My surname is Riggs, and I’ve heard it traces back to Dunbar and someone else said Boyd. Can anyone please help me?

One Response to “I’ve been trying to find out my Scottish Clan name and tartan pattern, and I’ve found multiple answers.?”

  • jan51601:

    http://www.scotgenealogy.com/search.php?mylastname=RIGG&lnqualify=equals&mybool=AND
    I don’t know if your surname could have started out as this, but this is as close as I could find–so far: DONALD RIGG (maternal grandmother’s name–Bertha Elsie Cruzille)
    Clan MacKenzie

    http://www.electricscotland.com/webclans/atoc/boyd.html
    Names associated with CLAN BOYD: BOID, BOD, BOED, BOYDE, BOYT, BOHT, BOYD, BHOID,& BODHA

    http://www.electricscotland.com/webclans/dtog/dunbar.html
    Dunbar
    Motto: “Honour is the prize of honesty”.
    Badge: A white horses head.
    Septs: Clugston, Corbett, Dunbar, Dundas, Edgar, Grey, Heryng, Home, Knox, Nisbett, Peddie,
    Strickland, Washington, Wedderburn
    Names associated with the clan: DUNBARRE ;DUNBAR; DUMBARE; DUMBAR; DOUNBARE; &
    ABERLADY

    http://www.ancestry.co.uk/facts/Riggs-family-history-uk.ashx
    Riggs Name Meaning and History
    Northern English: topographic name for someone who lived on or by a ridge, Old Norse hryggr. Compare Ridge (which says ” English: topographic name for someone who lived on or by a ridge, Middle English RIGGE, or a habitational name from any of the places named with this word, as for example Ridge in Hertfordshire. The surname is also fairly common in IRELAND, in County Galway, having been taken to Connacht in the early 17th century. The name is sometimes Gaelicized as Mac Iomaire; iomaire is modern Irish for ‘ridge’.”

    http://www.surnamedb.com/surname.aspx?name=Riggs
    Recorded as Rigg, Rigge, the diminutives Riggey and Righy, and the patronymics Riggs and Rigges, this is a very old ENGLISH surname. It is residential for someone who lived at a place called Ridge, such as the village of Ridge in Hampshire, or who lived on the ridge of a hill. The derivation is from the Olde English pre-7th century word “hrycg” or the Norse Viking “hyrggr”, both of which developed into the Middle English word “rigge”. Locational place names and topographical features provided useful and obvious distinguishing surnames in the Middle Ages, and these surnames ranged from such as Tree, which was owing to residence close by a conspicuous parish or even county boundary marked by a tree, to Hill, or Bridge as examples. These include the marriage between Thomas Ridge and Jane Waters at St James Clerkenwell in the city of London on February 28th 1620, Joseph Righy at St Mary-le Bone on December 10th 1806, and James Riggey, who was christened at St Alphage, Greenwich, on February 10th 1865. The first recorded spelling of the family name is shown to be that of Geoffrey de la Rigge, which was dated 1166, in the Hampshire Pipe Rolls, during the reign of King Henry 11, known as the Builder of Churches, 1154 – 1189.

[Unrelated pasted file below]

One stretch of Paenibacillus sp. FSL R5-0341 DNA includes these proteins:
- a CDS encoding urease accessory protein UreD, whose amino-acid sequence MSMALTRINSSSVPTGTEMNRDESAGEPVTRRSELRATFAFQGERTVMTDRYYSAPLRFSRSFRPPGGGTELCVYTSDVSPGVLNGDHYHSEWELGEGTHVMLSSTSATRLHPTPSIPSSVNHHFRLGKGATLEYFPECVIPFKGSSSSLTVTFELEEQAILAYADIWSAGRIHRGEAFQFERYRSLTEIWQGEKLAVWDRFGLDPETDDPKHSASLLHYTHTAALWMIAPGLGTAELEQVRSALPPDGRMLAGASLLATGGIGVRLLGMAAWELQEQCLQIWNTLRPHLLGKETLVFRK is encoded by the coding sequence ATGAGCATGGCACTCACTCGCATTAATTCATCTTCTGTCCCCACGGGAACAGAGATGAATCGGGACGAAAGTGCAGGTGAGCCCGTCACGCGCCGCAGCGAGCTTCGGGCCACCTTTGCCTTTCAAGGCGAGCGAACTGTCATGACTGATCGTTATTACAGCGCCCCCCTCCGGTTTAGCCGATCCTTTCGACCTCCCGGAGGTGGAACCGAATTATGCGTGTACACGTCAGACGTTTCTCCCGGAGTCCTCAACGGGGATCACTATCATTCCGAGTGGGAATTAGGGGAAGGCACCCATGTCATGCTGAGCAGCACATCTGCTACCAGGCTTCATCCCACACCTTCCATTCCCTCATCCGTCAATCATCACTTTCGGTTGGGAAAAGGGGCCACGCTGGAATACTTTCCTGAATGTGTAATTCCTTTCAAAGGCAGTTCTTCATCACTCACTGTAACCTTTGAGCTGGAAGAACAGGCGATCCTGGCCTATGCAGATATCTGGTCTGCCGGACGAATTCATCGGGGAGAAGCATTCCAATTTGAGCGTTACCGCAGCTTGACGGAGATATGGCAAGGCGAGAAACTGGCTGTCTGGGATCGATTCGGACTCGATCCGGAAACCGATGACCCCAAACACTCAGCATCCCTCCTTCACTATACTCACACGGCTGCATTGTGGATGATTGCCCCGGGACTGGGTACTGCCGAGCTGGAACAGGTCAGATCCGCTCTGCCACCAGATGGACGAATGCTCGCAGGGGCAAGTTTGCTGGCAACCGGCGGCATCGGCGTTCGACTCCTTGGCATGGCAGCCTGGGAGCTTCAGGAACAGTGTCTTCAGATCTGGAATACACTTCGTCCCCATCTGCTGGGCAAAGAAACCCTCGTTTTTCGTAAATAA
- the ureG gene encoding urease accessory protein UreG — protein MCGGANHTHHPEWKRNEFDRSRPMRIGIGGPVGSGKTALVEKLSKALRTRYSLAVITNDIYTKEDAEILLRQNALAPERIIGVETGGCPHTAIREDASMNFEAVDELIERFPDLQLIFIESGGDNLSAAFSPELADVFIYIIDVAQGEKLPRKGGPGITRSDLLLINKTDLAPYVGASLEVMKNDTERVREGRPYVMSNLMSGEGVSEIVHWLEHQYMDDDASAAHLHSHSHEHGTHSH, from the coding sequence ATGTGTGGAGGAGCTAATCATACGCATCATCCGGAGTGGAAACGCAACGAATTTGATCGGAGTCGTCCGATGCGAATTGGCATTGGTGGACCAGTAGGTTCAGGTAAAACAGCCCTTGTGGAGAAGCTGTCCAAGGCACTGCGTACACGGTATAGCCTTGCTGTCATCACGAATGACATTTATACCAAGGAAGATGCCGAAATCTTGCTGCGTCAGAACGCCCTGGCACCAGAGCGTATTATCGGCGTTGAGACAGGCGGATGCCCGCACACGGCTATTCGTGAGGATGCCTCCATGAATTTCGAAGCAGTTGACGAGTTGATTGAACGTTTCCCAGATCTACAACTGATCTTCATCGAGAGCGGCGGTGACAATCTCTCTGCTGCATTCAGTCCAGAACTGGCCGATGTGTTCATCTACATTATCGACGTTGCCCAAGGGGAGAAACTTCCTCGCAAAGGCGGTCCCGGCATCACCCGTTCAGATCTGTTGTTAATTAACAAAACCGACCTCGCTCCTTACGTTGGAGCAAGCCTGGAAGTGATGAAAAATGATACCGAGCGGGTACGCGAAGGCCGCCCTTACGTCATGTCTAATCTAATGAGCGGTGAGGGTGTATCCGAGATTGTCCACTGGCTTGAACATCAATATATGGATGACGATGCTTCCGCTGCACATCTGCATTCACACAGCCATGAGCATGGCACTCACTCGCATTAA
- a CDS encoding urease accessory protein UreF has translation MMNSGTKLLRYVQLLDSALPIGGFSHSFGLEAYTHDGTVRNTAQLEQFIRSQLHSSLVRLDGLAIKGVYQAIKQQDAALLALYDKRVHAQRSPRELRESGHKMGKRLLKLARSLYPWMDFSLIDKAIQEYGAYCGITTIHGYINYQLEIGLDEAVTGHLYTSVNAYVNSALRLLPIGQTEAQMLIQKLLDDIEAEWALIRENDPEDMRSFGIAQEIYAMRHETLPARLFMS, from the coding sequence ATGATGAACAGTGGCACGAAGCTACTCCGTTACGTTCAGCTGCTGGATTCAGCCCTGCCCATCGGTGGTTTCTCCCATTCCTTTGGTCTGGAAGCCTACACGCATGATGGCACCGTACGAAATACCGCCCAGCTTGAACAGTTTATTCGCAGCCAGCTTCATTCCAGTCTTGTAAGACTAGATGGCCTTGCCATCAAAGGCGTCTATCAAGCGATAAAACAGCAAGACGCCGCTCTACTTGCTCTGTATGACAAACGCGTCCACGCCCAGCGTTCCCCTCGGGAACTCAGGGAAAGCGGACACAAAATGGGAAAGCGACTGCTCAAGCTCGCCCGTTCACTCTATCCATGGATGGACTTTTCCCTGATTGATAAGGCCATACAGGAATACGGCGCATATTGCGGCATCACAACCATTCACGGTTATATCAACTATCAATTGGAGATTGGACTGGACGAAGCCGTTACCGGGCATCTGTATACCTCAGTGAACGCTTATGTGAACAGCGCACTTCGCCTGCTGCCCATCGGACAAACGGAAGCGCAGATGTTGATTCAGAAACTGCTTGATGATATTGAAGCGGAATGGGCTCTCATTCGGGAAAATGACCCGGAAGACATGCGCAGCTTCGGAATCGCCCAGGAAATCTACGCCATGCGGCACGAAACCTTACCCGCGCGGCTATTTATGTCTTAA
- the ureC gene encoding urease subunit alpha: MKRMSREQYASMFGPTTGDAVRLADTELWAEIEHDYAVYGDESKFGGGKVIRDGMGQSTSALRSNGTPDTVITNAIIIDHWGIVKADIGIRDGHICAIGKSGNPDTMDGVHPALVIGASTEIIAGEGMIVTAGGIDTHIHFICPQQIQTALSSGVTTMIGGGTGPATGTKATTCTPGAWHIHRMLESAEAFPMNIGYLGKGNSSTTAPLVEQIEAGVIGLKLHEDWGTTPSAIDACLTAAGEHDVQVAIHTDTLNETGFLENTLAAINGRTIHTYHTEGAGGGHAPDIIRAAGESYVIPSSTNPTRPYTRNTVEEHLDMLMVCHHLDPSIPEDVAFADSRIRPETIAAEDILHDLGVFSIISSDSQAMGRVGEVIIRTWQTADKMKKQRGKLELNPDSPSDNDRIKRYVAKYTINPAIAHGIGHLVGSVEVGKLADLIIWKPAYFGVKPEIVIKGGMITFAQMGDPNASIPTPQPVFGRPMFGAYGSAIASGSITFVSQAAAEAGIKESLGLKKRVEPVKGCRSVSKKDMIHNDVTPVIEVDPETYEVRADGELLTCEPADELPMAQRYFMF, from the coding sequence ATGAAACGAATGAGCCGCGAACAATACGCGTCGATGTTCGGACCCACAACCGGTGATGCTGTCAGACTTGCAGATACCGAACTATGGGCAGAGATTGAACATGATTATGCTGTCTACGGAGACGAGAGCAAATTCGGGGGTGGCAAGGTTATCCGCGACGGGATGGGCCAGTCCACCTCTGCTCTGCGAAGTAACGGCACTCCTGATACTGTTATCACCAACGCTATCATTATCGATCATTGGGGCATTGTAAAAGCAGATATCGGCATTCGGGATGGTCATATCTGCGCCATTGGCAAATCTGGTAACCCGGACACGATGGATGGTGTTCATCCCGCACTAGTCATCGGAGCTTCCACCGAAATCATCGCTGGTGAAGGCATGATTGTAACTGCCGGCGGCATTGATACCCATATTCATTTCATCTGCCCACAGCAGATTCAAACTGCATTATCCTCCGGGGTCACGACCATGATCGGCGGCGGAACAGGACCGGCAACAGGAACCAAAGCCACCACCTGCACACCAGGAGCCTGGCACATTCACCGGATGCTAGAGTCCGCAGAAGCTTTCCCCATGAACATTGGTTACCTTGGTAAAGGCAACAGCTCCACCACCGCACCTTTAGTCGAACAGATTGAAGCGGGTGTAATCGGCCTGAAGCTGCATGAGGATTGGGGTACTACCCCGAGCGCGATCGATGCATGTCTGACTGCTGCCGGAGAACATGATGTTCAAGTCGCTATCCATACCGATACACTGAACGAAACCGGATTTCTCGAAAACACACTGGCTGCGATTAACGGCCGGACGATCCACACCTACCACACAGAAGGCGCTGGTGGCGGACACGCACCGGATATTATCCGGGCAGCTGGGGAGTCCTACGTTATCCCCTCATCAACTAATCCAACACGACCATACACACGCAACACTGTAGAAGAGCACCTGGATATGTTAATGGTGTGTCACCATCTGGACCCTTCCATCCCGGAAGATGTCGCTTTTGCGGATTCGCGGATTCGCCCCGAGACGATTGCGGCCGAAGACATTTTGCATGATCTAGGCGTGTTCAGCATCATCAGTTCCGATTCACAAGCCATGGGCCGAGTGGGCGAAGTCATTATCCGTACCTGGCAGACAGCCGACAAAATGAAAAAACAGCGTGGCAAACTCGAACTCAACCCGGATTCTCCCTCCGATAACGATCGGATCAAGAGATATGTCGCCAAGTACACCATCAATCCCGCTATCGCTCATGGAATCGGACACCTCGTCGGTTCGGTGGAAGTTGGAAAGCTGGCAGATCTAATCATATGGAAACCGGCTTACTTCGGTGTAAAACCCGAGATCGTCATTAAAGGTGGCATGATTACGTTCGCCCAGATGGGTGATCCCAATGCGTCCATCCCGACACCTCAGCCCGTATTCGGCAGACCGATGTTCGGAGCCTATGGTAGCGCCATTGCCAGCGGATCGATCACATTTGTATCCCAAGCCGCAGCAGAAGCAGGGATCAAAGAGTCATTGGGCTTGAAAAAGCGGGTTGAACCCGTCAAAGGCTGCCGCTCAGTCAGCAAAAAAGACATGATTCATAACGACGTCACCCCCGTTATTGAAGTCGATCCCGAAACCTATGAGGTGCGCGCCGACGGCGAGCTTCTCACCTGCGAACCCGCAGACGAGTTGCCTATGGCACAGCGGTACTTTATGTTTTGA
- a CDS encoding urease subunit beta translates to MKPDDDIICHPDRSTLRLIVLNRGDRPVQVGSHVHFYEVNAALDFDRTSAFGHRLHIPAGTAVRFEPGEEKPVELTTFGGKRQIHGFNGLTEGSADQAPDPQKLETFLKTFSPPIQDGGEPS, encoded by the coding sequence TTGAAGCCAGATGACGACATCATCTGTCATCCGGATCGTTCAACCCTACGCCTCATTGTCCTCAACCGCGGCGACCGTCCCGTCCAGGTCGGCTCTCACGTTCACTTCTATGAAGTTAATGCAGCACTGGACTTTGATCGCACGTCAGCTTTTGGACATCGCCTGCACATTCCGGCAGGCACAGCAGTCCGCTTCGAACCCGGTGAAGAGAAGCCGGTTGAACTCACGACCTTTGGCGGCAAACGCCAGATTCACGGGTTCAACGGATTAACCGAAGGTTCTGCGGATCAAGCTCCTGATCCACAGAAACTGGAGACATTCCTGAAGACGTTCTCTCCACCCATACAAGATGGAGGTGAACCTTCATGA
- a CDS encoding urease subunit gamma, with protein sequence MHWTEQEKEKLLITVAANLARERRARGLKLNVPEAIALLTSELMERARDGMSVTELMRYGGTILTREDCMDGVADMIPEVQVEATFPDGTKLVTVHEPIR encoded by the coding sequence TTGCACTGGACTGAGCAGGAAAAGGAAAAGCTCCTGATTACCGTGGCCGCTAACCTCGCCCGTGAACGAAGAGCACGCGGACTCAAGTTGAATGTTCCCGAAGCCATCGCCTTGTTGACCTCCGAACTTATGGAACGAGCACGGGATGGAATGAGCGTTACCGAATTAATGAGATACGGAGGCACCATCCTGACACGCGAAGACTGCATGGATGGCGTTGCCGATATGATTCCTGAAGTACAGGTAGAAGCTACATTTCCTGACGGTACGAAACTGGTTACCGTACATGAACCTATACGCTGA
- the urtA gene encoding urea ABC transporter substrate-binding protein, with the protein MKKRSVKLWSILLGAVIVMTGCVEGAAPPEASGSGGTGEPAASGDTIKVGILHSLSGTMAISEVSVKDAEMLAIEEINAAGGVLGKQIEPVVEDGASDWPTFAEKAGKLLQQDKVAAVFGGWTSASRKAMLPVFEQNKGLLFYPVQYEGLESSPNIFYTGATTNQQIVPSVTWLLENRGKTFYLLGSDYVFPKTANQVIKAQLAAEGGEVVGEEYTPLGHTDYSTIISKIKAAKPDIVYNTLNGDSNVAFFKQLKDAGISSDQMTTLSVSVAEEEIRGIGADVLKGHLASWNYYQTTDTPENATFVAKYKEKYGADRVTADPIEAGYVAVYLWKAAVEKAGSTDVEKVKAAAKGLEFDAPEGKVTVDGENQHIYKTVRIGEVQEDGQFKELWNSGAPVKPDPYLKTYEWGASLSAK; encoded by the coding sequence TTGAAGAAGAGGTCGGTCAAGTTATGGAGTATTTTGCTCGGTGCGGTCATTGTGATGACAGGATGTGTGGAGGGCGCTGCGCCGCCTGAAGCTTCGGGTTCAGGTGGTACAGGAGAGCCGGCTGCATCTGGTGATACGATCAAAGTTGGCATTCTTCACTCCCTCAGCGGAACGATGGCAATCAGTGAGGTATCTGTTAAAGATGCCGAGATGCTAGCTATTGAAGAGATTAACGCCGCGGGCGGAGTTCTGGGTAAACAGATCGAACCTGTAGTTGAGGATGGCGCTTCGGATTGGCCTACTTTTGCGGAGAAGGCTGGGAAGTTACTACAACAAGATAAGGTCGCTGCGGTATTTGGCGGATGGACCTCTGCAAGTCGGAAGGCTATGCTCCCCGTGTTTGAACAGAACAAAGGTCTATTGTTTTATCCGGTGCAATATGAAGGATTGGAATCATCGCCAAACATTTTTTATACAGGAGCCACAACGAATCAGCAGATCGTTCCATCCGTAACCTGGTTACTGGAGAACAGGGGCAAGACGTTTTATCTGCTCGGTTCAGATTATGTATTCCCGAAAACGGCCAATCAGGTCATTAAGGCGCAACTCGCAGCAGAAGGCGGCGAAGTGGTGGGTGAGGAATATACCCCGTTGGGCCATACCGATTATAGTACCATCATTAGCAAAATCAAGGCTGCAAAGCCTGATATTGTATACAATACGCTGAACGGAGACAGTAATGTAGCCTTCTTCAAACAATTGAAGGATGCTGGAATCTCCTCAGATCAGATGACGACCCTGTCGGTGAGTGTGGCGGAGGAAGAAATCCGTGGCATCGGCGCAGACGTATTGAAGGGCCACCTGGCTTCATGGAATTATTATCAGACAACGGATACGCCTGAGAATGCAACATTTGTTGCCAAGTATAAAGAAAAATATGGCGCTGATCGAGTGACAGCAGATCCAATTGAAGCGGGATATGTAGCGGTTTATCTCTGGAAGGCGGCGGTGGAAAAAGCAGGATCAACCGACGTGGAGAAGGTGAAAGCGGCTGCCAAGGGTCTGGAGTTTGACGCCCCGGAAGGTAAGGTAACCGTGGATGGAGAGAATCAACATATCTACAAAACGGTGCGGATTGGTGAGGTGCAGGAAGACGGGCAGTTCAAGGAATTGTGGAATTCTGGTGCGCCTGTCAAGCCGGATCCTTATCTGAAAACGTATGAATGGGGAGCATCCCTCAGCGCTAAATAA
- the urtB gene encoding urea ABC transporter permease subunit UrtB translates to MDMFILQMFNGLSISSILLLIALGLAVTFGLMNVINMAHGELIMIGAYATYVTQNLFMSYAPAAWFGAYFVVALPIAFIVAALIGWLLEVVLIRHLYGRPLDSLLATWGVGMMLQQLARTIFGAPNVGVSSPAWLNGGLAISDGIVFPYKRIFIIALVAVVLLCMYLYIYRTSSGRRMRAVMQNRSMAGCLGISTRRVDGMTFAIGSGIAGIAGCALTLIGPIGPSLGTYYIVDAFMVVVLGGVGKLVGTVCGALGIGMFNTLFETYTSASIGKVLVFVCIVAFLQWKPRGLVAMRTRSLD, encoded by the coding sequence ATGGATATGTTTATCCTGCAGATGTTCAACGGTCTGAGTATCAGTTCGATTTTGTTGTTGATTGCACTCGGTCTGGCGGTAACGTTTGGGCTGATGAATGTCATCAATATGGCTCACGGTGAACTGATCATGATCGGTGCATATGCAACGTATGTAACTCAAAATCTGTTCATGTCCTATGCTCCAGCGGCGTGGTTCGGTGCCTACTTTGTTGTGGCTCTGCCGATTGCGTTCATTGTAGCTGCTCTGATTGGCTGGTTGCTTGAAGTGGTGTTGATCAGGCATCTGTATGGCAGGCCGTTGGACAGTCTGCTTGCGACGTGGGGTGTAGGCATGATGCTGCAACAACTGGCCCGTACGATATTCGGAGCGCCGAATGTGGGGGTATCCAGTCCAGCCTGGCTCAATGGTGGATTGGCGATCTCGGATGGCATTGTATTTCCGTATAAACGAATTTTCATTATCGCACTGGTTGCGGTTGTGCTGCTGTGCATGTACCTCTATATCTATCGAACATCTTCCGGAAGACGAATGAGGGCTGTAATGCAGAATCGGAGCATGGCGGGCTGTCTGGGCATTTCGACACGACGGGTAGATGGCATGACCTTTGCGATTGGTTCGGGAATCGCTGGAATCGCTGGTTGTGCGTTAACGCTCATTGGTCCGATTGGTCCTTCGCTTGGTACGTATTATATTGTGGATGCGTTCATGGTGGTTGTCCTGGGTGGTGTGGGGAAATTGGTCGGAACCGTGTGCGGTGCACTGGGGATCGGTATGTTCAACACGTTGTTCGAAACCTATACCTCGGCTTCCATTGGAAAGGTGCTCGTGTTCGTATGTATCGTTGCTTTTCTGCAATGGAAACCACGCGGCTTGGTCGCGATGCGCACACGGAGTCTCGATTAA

http://www.house-of-tartan.scotland.net/scripts/tartan/tfinder.exe
    Said after a search: Sorry. Nothing found for “Riggs”

    http://www.house-of-tartan.scotland.net/scottish/searchclan.asp
    (I used a * for the last 2 letters of your name): Your search for ‘Rig**’ has returned the following
    Clans and Districts
    Search found nothing so this list used the first letter RAEBURN (from there, alphabetically, it went from–starting in the RI area, that is–RIDDELL; RIDDOCH; RITCH ; & ROBBINS.)

    http://www.scotweb.co.uk/tartan?filter_searchterm=Riggs
    No direct matches for “Riggs”

    (So, I think your surname IS English, instead of either Scottish or Irish descent. I cannot find any tartan or clan of either country including that name–even as RIDGE.)

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